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We had read reports of the airport being hawkish and local taxi drivers relentlessly soliciting foreigners for rides.  Last night there were a few solicitors, but the “hawkishness” usually went something like this: “Do you need a ride?”  “No, were ok, thank you.”  “Where are you going?”  “We don’t need a ride, thank you.”  After that, we were free.  Hardly hawkish if you ask me.  Getting our ticket and going through security took about 6 minutes, after which we waited for the flight.

We had also heard reports of Jetstar being less than organized.  We had no such experience.  There were others, however, that seemed to be getting riled up for no particular reason.  As we sat on the plane, the same British lady who kept forcing people to move to the back of the line made a scene about not getting the window seat on the plane.  Frusterating to watch.  I’m sorry, but if you are going to show up in another country you should play by their rules.  Nobody has the right to come here and tell people how to do things.

The flight went smoothly, and we touched down in Hanoi where we were met by a driver with Bree’s name on a sign.  After a 50 minute drive into the city, we were checked into the Camel City Hotel.

We spent the rest of the day wandering the chaotic streets of Hanoi.  The guide books often make the mistake of selling the city as “quaint” and “romantic”.  In reality, it’s the chaos that makes the city charming.  The traffic pulses in and out with no regulation.  If you want to cross the street – you cross the street – there is no need to find a crosswalk or even wait for traffic to stop.  Somehow with the lack of organization and rules just works.  Aside from the traffic, people wander the streets carrying large loads in large baskets on bamboo poles.  In the corners of the markets ladies are chopping fish with their machetes, while others wander the streets holding baskets of sweet fried breads.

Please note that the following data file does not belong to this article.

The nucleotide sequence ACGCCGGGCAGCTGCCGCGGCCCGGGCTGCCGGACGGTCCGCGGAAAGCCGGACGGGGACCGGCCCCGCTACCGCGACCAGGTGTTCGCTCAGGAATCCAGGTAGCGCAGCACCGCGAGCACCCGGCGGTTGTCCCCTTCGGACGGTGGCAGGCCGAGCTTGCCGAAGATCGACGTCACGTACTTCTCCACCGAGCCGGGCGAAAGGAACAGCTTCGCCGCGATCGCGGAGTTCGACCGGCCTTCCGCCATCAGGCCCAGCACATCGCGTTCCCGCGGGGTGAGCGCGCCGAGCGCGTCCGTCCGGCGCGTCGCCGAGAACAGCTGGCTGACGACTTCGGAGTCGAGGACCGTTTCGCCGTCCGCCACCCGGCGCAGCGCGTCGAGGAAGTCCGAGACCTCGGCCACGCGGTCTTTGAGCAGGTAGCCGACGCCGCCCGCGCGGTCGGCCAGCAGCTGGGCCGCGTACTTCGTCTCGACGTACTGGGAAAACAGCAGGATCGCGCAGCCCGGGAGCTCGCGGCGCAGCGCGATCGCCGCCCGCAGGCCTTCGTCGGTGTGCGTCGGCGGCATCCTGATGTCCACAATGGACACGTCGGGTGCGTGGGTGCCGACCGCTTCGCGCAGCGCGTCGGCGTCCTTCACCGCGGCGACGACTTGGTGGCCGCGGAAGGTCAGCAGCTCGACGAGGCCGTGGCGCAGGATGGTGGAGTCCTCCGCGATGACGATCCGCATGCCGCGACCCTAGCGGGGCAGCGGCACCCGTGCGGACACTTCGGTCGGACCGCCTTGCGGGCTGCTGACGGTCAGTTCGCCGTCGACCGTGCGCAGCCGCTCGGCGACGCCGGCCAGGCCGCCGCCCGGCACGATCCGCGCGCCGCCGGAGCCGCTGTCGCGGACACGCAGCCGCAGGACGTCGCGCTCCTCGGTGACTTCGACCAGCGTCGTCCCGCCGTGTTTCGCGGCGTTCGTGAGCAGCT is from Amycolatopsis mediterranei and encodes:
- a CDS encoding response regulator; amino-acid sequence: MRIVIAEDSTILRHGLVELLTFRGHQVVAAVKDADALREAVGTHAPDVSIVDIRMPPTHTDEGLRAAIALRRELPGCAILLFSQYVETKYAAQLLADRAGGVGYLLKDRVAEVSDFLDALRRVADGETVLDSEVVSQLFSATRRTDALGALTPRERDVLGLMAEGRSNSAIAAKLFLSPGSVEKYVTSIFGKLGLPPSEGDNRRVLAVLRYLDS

The chaos was overwhelming and it was hard to know where to point the camera when there were dozens of fascinating things taking place on every block. We walked around for hours, observing the social tapestry of Hanoi and simply being glad we’d come.

We ate our dinner sitting  on tiny plastic chairs on the street.  We ate a dish of wilted greens, beef, and noodle dish which was absolutely amazing.  By the time we got back to our hotel, we couldn’t keep our eyes open, and after a pathetic attempt at looking at pictures and blogging, we had to call it a night.


2 Responses

  1. Kirk says:

    Been there done that ! I will say that your ability to find stuff off the beaten path is an acquired skill. Something I have yet to master.

    Ben, you may want to think about changing careers. You have a knack for spinning chaos into a charming stroll past the tomb of Ho Ci Min! Stop and say high to my old friends at the lake.

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